CDCR Deuel Vocational Institution (DVI), Tracy, California
When photographer/artist Robert Sturman received an invitation to come and take photos by warden Ms. Salinas of Deuel Vocational Institution, DVI, a reception center in Tracy, California, he felt ready.
Robert Sturman became known for the vibrantly colored Polaroids that he manipulated to create impressionistic photo-paintings. The last series was on asana, like the one above of Vinnie Marino, the popular L.A. teacher who counts Robert Downey Jr., Kate Hudson and David Duchovny among his students. The dungeons sent Robert Sturman to the other side of fame, into the heart of pain. He made a drastic cut from his signature style: “I hadn’t used a regular camera since high school,” he says. “I was using natural light with the polaroids, but that beauty wasn’t prolific enough for the prison shoot.”
One photo of an inmate meditating on the bare prison floor was posted on Robert’s Facebook page. It quickly accumulated 82 likes and a string of admiring comments, until someone wrote: “I think you’re all in la-la-land… Get a grip. I would like to know if he killed someone… or if he raped a young girl before I got all sentimental… But… maybe it’s good to live in your head and the Lotus position and not in the real world…” Robert replied: “My hope is minds will be opened to a new paradigm that is neither uneducated new age la-la, or massive generalization. … We are not trying to shorten this inmate’s sentence.” Three People liked this comment. The dissenter fired back: “Admirable sentiment. However, I doubt that would mollify his victims or their families.”
“Are they actually getting it?” someone commented on the photo on Facebook of a convict doing Jyoti Mudra.
Prisoners have to deal with condescension and disrespect all the time, from correctional officers (the correct term for prison guards) and from each other, but they are also subjected to constant projections of darkness from the population at large. Inmates are finely attuned to all nuances of vilification. Possibly, this kind of transference is at the root of the psychological problems that landed them in jail in the first place. ‘Being bad’ may be a childish way to protect a parent’s skewed perception of them.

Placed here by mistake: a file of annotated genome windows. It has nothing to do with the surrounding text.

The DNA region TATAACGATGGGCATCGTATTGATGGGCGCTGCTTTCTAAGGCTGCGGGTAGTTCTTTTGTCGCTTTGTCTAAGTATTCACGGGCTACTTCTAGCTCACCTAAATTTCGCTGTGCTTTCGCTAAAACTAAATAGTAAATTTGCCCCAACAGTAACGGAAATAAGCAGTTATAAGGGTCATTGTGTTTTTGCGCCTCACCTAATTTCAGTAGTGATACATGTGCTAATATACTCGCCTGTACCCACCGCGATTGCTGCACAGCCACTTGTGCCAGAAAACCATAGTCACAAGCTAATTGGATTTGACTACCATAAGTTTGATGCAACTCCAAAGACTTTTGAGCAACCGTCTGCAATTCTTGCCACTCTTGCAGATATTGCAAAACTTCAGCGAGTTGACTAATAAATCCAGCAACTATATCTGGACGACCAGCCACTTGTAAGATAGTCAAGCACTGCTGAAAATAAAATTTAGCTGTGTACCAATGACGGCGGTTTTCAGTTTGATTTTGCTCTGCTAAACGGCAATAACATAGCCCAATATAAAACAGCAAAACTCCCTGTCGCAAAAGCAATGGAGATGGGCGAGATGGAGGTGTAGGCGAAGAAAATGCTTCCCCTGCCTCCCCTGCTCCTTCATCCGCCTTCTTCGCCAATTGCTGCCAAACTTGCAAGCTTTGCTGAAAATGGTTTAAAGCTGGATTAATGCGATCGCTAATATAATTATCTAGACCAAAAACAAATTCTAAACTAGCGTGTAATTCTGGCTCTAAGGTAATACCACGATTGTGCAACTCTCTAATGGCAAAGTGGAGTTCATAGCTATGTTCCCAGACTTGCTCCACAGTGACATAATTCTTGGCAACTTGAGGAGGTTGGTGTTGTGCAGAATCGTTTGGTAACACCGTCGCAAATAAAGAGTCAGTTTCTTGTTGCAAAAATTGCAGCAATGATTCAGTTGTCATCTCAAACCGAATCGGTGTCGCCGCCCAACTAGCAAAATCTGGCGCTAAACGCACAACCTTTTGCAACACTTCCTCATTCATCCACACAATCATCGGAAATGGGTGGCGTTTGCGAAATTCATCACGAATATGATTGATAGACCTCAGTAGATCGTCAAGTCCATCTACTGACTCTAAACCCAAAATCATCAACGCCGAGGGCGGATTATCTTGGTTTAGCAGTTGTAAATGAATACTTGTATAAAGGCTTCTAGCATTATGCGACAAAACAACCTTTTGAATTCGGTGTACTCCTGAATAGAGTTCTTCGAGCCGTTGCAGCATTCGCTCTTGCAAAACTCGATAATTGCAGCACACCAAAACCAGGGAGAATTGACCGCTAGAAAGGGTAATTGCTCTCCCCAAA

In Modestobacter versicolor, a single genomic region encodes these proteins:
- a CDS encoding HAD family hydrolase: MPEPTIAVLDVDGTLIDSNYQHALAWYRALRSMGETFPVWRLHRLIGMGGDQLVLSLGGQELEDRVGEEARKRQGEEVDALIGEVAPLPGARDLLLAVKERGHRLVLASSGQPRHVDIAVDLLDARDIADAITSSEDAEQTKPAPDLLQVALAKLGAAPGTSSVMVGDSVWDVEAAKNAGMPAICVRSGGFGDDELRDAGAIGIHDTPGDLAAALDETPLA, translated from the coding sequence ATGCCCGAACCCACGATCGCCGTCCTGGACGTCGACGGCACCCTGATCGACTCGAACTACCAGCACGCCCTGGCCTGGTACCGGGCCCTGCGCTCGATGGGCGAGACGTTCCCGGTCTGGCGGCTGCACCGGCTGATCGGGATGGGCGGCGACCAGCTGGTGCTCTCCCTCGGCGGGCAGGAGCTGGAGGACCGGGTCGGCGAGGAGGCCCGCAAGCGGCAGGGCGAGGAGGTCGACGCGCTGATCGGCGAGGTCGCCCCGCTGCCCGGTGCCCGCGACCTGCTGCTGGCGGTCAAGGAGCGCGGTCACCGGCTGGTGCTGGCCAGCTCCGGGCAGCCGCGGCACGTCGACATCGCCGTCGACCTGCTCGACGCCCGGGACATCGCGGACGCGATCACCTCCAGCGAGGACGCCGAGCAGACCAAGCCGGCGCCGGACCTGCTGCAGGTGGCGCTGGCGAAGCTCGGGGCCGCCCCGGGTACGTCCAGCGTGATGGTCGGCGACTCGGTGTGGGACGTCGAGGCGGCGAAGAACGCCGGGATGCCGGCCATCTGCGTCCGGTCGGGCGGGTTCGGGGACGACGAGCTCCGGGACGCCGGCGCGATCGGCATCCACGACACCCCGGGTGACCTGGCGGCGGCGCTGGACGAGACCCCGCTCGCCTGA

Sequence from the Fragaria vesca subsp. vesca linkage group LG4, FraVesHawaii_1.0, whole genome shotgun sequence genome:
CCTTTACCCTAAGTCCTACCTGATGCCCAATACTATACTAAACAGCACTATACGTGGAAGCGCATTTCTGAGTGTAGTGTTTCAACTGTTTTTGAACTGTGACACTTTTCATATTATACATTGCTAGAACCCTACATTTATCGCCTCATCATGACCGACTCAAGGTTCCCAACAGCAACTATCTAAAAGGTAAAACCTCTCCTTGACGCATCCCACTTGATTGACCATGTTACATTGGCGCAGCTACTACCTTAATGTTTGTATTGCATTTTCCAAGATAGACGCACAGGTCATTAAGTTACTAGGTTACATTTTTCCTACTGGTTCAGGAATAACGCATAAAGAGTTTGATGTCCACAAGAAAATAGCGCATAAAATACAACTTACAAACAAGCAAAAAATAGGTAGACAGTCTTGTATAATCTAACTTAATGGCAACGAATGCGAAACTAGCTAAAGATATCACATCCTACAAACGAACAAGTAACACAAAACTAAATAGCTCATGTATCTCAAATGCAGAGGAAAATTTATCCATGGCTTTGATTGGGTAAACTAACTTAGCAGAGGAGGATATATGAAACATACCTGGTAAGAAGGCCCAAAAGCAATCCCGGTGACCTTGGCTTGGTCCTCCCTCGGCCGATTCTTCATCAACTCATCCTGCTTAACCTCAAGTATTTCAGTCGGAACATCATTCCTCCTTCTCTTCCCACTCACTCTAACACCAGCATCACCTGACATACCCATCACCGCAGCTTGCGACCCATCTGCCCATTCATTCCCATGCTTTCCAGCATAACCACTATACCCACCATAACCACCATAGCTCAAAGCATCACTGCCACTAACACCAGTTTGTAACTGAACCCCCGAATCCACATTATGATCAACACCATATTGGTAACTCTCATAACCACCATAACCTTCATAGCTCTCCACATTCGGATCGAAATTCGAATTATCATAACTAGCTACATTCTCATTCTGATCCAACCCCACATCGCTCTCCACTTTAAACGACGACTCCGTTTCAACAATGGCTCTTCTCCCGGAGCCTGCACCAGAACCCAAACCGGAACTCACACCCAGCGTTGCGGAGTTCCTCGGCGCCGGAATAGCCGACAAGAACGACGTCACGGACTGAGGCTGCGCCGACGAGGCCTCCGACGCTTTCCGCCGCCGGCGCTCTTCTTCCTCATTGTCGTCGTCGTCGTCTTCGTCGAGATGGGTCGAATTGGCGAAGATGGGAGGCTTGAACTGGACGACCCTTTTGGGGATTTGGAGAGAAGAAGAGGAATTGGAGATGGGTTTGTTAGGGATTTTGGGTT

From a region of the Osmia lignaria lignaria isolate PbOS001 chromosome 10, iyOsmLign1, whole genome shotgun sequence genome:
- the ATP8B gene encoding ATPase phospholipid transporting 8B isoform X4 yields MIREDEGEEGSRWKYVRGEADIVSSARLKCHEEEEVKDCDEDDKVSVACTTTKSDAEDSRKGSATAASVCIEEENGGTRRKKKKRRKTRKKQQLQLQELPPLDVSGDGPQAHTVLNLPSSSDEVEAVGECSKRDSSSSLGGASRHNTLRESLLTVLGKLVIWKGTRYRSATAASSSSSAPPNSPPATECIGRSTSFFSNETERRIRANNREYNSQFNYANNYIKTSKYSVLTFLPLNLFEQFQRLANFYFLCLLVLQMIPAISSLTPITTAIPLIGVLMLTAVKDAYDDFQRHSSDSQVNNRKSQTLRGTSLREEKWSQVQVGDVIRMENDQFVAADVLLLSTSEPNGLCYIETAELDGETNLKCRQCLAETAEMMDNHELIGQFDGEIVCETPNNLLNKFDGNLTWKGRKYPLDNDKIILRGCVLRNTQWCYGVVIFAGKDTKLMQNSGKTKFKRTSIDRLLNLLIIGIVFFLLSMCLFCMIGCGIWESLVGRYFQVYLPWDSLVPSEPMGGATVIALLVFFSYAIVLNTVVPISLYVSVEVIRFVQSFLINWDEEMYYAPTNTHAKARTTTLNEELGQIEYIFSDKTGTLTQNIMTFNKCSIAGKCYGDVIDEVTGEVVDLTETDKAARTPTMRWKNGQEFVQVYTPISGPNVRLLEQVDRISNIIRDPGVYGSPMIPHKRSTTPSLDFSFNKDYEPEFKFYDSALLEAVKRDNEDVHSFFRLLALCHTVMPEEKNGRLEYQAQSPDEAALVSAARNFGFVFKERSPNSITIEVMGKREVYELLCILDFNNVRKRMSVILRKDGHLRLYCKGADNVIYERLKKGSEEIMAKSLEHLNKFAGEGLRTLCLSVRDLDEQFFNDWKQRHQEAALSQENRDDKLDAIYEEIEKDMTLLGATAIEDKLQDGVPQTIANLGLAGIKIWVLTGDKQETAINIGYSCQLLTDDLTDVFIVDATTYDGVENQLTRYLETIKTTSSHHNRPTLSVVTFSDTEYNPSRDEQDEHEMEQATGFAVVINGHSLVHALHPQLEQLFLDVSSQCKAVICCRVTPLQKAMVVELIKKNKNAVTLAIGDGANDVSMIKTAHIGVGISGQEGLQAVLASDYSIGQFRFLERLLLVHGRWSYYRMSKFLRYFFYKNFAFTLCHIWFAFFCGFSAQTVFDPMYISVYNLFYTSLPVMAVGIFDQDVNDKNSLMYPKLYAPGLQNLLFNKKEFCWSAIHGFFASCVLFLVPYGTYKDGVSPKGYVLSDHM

Judgment at a distance translates to fear up close. Inside the cage, Robert Sturman was briefly confronted with his own fears when he had each prisoner sign a release form. “As I was squatting down and talking and giving them the pen to sign,” he says, “I realized that every time I’m giving someone a pen I’m giving them a weapon that they can jab in my throat. But after that I thought: ‘Okay, no more Oz! No more Dexter! Too much television!’ I took a few breaths, and got over that stuff.”
He continues: “I was a little startled when I came face to face with someone who had eight teardrops tattooed on his face. In the gang world each teardrop represents a murder, and that threw me, but it passed quickly. He was actually the most responsive student, and spoke eloquently about how peaceful he felt from doing yoga. It was a beautiful experience. I realized that these men went astray for whatever reason, let their anger elevate to an uncontrollable level that is punishable and not okay in our world, but it’s the same kind of warrior energy and intelligence that, if directed properly, produces something entirely respectable and productive.”
Swapan Munshi (whose first name means ‘dream’ in Hindi) works as a Therapeutic Recreation Therapist at DVI, and also teaches the yoga class there. He says: “I feel yoga can be even more powerful than any psychological approach… Prison yoga offers solutions to a broken system. It can reduce medical costs of prisoners, decrease violence, reduce recidivism, [70% in California – the highest in the nation] and transform individuals and society.”
But what do you think?